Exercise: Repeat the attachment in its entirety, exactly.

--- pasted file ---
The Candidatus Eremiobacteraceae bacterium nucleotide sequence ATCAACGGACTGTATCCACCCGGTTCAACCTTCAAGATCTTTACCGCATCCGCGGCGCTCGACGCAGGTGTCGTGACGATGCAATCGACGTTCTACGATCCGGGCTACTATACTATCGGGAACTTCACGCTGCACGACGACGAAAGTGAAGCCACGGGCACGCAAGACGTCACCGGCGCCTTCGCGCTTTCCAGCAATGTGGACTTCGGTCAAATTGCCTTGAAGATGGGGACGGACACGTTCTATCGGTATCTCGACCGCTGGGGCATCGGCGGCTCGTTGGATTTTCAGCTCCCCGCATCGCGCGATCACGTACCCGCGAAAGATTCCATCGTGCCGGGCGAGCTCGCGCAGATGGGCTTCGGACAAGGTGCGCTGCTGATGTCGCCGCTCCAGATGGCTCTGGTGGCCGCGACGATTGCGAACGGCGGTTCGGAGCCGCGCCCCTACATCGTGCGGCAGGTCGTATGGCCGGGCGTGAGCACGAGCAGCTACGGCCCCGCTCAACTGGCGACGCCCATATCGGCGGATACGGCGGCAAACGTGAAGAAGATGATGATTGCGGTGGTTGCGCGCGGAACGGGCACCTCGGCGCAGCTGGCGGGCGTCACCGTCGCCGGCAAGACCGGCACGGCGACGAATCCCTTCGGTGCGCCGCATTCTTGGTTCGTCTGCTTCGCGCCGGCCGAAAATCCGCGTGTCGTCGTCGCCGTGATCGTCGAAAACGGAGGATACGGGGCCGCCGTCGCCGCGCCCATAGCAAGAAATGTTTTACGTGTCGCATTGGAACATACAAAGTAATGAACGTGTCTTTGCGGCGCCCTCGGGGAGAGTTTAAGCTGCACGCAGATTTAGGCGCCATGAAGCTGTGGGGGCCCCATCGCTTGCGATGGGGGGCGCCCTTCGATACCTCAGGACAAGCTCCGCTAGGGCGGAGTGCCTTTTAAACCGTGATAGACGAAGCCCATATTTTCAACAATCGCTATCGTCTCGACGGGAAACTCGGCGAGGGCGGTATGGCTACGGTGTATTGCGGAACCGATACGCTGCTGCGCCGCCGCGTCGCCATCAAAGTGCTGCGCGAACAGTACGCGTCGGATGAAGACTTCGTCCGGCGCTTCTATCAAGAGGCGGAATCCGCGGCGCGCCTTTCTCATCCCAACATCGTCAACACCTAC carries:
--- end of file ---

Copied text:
The Candidatus Eremiobacteraceae bacterium nucleotide sequence ATCAACGGACTGTATCCACCCGGTTCAACCTTCAAGATCTTTACCGCATCCGCGGCGCTCGACGCAGGTGTCGTGACGATGCAATCGACGTTCTACGATCCGGGCTACTATACTATCGGGAACTTCACGCTGCACGACGACGAAAGTGAAGCCACGGGCACGCAAGACGTCACCGGCGCCTTCGCGCTTTCCAGCAATGTGGACTTCGGTCAAATTGCCTTGAAGATGGGGACGGACACGTTCTATCGGTATCTCGACCGCTGGGGCATCGGCGGCTCGTTGGATTTTCAGCTCCCCGCATCGCGCGATCACGTACCCGCGAAAGATTCCATCGTGCCGGGCGAGCTCGCGCAGATGGGCTTCGGACAAGGTGCGCTGCTGATGTCGCCGCTCCAGATGGCTCTGGTGGCCGCGACGATTGCGAACGGCGGTTCGGAGCCGCGCCCCTACATCGTGCGGCAGGTCGTATGGCCGGGCGTGAGCACGAGCAGCTACGGCCCCGCTCAACTGGCGACGCCCATATCGGCGGATACGGCGGCAAACGTGAAGAAGATGATGATTGCGGTGGTTGCGCGCGGAACGGGCACCTCGGCGCAGCTGGCGGGCGTCACCGTCGCCGGCAAGACCGGCACGGCGACGAATCCCTTCGGTGCGCCGCATTCTTGGTTCGTCTGCTTCGCGCCGGCCGAAAATCCGCGTGTCGTCGTCGCCGTGATCGTCGAAAACGGAGGATACGGGGCCGCCGTCGCCGCGCCCATAGCAAGAAATGTTTTACGTGTCGCATTGGAACATACAAAGTAATGAACGTGTCTTTGCGGCGCCCTCGGGGAGAGTTTAAGCTGCACGCAGATTTAGGCGCCATGAAGCTGTGGGGGCCCCATCGCTTGCGATGGGGGGCGCCCTTCGATACCTCAGGACAAGCTCCGCTAGGGCGGAGTGCCTTTTAAACCGTGATAGACGAAGCCCATATTTTCAACAATCGCTATCGTCTCGACGGGAAACTCGGCGAGGGCGGTATGGCTACGGTGTATTGCGGAACCGATACGCTGCTGCGCCGCCGCGTCGCCATCAAAGTGCTGCGCGAACAGTACGCGTCGGATGAAGACTTCGTCCGGCGCTTCTATCAAGAGGCGGAATCCGCGGCGCGCCTTTCTCATCCCAACATCGTCAACACCTAC carries: